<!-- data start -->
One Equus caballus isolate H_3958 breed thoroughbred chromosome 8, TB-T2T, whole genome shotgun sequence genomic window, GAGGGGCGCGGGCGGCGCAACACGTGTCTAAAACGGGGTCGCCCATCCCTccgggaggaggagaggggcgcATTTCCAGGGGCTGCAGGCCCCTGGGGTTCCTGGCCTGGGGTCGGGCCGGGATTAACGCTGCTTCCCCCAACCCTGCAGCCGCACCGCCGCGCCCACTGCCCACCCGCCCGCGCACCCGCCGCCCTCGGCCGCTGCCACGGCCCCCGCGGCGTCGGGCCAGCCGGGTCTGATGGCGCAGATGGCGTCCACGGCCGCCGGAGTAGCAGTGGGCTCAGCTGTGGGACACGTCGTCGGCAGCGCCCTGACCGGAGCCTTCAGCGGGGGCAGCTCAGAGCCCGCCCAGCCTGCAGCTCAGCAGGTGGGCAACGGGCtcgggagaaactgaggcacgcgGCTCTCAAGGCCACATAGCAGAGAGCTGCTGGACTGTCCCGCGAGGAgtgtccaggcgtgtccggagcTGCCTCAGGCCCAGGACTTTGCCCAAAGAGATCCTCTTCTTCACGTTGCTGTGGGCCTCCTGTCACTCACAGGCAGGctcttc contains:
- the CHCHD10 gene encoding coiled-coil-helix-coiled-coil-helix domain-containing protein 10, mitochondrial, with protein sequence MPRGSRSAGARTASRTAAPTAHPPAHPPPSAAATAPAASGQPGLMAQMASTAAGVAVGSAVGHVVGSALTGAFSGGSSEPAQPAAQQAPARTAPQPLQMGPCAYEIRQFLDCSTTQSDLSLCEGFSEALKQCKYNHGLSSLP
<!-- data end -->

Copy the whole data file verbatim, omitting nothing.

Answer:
One Equus caballus isolate H_3958 breed thoroughbred chromosome 8, TB-T2T, whole genome shotgun sequence genomic window, GAGGGGCGCGGGCGGCGCAACACGTGTCTAAAACGGGGTCGCCCATCCCTccgggaggaggagaggggcgcATTTCCAGGGGCTGCAGGCCCCTGGGGTTCCTGGCCTGGGGTCGGGCCGGGATTAACGCTGCTTCCCCCAACCCTGCAGCCGCACCGCCGCGCCCACTGCCCACCCGCCCGCGCACCCGCCGCCCTCGGCCGCTGCCACGGCCCCCGCGGCGTCGGGCCAGCCGGGTCTGATGGCGCAGATGGCGTCCACGGCCGCCGGAGTAGCAGTGGGCTCAGCTGTGGGACACGTCGTCGGCAGCGCCCTGACCGGAGCCTTCAGCGGGGGCAGCTCAGAGCCCGCCCAGCCTGCAGCTCAGCAGGTGGGCAACGGGCtcgggagaaactgaggcacgcgGCTCTCAAGGCCACATAGCAGAGAGCTGCTGGACTGTCCCGCGAGGAgtgtccaggcgtgtccggagcTGCCTCAGGCCCAGGACTTTGCCCAAAGAGATCCTCTTCTTCACGTTGCTGTGGGCCTCCTGTCACTCACAGGCAGGctcttc contains:
- the CHCHD10 gene encoding coiled-coil-helix-coiled-coil-helix domain-containing protein 10, mitochondrial, with protein sequence MPRGSRSAGARTASRTAAPTAHPPAHPPPSAAATAPAASGQPGLMAQMASTAAGVAVGSAVGHVVGSALTGAFSGGSSEPAQPAAQQAPARTAPQPLQMGPCAYEIRQFLDCSTTQSDLSLCEGFSEALKQCKYNHGLSSLP